The Thrill of the Hunt

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John Grace and Wiley Reynolds, who were present at the committee meeting, couldn't believe what they were hearing. The push for HABDI appeared to have been scripted. And a majority of the commissioners in attendance openly acknowledged they hadn't even read the plan Grace and Reynolds submitted. "Please," Reynolds pleaded, "at least read our proposal before you vote."

County aviation director Gary Dellapa also tried to slow down the commissioners. He told them his staff wasn't prepared for a motion like this, that they would like more time to study their alternatives. "The discussion today went a lot farther than I expected it to," he said nervously. He even suggested the commission might want to open up the process and formally invite proposals from a number of firms, locally and nationally. But the measure passed the committee unanimously.

Three days later the resolution passed by the aviation committee came before the full commission for consideration. Giving exclusive development rights to a Hispanic firm would be an important test of political power, especially in light of the enormity of the project. Only a year earlier district elections had radically altered the makeup of the commission. Rather than having just one seat on the dais, as they had previously, Hispanics now constituted six of thirteen votes. Blacks, who similarly had had just one representative, now had four.

Commissioner Dennis Moss, an African American whose South Dade district includes the air base, expressed his skepticism: "Now, at the last minute, we are rolling in here with a proposal to develop the whole base. And folks in South Dade don't even know what's going on. I've got some serious concern about this." But Natacha Millan again came to Herrera's aid. She reminded her colleagues that just 48 hours earlier they had voted to assist Wayne Huizenga in his efforts to build a huge entertainment complex. "I think we can take the same chance we took on Mr. Wayne Huizenga and perhaps take a chance on Mr. Carlos Herrera," she said.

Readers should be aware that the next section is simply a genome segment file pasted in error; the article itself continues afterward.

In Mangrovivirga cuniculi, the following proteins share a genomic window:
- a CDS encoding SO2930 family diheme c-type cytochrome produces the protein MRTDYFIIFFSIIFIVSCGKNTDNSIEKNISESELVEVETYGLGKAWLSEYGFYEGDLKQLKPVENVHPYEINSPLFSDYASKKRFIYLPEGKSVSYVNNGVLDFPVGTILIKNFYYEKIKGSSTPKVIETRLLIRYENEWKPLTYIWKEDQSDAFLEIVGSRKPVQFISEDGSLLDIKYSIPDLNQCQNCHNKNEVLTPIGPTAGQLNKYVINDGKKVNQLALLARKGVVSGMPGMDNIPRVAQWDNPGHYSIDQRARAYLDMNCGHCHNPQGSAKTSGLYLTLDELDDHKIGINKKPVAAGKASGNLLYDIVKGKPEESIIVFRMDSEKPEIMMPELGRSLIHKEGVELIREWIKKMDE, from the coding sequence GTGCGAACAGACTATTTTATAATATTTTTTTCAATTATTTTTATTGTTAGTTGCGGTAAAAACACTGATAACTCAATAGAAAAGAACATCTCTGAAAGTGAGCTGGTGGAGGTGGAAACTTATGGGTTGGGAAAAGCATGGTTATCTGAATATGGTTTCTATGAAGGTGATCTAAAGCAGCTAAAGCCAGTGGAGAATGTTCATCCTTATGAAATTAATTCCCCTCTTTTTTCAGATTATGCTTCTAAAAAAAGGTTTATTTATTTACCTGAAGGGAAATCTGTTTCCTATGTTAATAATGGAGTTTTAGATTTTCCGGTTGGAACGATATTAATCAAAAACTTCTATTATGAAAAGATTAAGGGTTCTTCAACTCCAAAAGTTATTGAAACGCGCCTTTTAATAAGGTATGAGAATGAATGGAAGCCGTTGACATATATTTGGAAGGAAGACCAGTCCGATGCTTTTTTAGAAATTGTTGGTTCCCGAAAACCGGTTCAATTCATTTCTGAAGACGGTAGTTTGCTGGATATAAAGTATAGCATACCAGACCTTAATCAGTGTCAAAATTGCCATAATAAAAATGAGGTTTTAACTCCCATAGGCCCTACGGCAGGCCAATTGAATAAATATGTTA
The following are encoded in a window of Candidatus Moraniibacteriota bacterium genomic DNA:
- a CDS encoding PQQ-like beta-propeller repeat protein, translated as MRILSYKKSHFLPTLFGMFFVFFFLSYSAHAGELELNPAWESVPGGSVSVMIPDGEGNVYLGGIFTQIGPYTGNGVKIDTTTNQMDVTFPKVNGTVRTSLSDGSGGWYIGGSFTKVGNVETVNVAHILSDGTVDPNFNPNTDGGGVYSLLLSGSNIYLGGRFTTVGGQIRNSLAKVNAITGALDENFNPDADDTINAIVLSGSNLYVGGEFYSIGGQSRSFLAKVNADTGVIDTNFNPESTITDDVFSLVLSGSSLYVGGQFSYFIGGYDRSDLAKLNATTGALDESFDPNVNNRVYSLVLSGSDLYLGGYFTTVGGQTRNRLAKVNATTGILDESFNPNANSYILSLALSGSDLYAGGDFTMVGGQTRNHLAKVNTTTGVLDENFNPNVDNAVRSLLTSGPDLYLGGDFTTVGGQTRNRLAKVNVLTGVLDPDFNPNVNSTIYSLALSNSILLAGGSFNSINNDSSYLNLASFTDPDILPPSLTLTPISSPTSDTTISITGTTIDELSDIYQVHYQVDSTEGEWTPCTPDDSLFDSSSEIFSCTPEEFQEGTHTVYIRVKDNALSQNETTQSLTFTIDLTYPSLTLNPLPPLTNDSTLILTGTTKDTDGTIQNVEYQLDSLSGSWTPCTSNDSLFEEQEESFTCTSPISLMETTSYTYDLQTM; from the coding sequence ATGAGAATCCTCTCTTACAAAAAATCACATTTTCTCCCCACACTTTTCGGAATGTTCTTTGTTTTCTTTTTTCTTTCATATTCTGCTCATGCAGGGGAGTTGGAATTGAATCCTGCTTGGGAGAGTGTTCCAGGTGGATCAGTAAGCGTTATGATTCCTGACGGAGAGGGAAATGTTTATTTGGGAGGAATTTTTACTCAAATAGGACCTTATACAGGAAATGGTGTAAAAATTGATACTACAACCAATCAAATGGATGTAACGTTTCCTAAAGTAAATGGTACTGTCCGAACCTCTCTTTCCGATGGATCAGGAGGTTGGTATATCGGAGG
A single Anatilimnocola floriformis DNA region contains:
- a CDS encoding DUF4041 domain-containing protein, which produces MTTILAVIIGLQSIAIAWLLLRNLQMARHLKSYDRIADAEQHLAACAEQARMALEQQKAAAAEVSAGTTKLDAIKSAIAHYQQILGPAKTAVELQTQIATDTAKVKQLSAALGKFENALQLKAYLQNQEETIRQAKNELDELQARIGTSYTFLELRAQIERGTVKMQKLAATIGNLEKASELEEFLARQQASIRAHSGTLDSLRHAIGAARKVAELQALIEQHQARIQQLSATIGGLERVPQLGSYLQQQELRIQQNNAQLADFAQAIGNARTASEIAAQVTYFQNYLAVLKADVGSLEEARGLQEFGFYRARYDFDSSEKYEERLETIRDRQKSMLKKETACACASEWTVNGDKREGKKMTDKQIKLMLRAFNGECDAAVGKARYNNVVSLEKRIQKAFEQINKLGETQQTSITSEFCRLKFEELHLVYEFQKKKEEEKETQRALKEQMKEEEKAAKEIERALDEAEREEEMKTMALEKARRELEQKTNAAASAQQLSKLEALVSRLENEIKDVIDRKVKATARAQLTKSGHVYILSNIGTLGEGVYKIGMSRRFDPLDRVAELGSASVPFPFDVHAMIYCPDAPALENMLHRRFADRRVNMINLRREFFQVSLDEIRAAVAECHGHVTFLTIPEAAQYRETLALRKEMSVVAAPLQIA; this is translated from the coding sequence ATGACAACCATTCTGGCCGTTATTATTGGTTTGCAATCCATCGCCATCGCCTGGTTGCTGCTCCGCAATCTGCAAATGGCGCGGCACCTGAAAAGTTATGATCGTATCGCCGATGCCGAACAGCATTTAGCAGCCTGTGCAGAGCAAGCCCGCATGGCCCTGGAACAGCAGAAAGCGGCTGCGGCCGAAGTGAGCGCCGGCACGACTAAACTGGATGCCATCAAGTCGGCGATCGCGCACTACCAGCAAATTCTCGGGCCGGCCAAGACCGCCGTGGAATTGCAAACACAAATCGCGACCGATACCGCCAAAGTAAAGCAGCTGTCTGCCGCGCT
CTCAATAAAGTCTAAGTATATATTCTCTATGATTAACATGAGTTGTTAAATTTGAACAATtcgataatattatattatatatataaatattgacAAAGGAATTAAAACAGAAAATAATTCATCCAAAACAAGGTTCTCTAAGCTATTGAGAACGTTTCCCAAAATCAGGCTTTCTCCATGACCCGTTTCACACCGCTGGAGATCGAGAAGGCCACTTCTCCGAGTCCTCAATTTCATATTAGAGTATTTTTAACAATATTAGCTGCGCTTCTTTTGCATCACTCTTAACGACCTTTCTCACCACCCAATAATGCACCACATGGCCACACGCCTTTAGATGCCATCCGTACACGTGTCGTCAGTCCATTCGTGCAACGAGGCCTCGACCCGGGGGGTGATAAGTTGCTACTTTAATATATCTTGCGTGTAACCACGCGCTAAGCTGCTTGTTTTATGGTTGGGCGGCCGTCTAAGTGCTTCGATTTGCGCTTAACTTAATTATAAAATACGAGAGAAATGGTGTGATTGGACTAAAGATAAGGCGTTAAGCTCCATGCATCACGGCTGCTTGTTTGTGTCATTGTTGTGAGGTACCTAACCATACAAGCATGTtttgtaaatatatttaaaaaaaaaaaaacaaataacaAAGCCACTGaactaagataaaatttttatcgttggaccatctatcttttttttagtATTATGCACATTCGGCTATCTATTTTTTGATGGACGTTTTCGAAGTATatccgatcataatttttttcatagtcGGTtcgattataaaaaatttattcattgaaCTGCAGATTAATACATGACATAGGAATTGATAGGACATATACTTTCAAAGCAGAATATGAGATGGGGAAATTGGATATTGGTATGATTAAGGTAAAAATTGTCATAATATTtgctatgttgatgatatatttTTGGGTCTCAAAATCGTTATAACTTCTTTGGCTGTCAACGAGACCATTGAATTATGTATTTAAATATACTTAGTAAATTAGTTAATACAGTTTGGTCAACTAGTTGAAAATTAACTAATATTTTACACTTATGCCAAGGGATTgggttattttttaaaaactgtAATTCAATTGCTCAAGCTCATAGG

Herrera prevailed. The vote was unanimous. And the door was slammed shut on any competing interests.

A year later John Grace and Wiley Reynolds are still reeling. "HABDI walked in and had no plan for developing the whole base and it was handed to them in a flash," Reynolds says in disbelief. "The commission wouldn't even consider an offer we made to invest $60 million and eliminate the need for the county to put any taxpayer money into the base."

In Reynolds's view, Dade County is jeopardizing its long-term financial health by discouraging outside investors. The manner in which commissioners handled the air base issue, he predicts, will only serve to scare away businesses thinking of moving to South Florida. "I don't know why anyone on the outside would even have any interest in doing business in Dade County," he says with disgust. "I saw how this county works and I'm appalled by it."

In the months following the commission's July 14, 1994, decision, Herrera put together the broad outlines of his plan for developing the base. He pledged five million dollars of his own money and said he expected to raise another $255 million from investors. He also began hiring talent.

Among those he recruited to his team as a consultant is Alan Rubin, former vice president of special operations for the Beacon Council, Dade's public-private business-development organization. Rubin was the author of a 1993 county-financed report that examined options for rebuilding and developing Homestead Air Force Base. Herrera also hired Dick Judy, Dade County's former aviation director, to provide advice regarding airport matters. "He's no bullshit," Herrera says of the willful and controversial Judy. "He's my type of guy."

When Herrera's plan came before commissioners this past December, the momentum in favor of endorsing it was overwhelming, even though it lacked detail. Only Katy Sorenson, who had been elected to the commission just a few weeks earlier, voted against the proposal, arguing fruitlessly that the development rights should be bid competitively. The commission then instructed the county manager to begin negotiating a formal lease agreement. Since then Herrera and the county have gone back and forth in proposing their own versions of a contract.

Assistant County Attorney Gail Fels describes the negotiations to date as "bizarre." Until this past week, for example, the county attorney's staff has been excluded from recent meetings between HABDI representatives and the county manager's office. "In any other deal I've been involved with," Fels notes, "the attorney sits in on all sessions." A number of important issues reportedly remain unresolved, but some commissioners are expected to push for intensified negotiations in order that preliminary approval might be granted next week, before the commission takes its August recess.

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Jim DeFede
Contact: Jim DeFede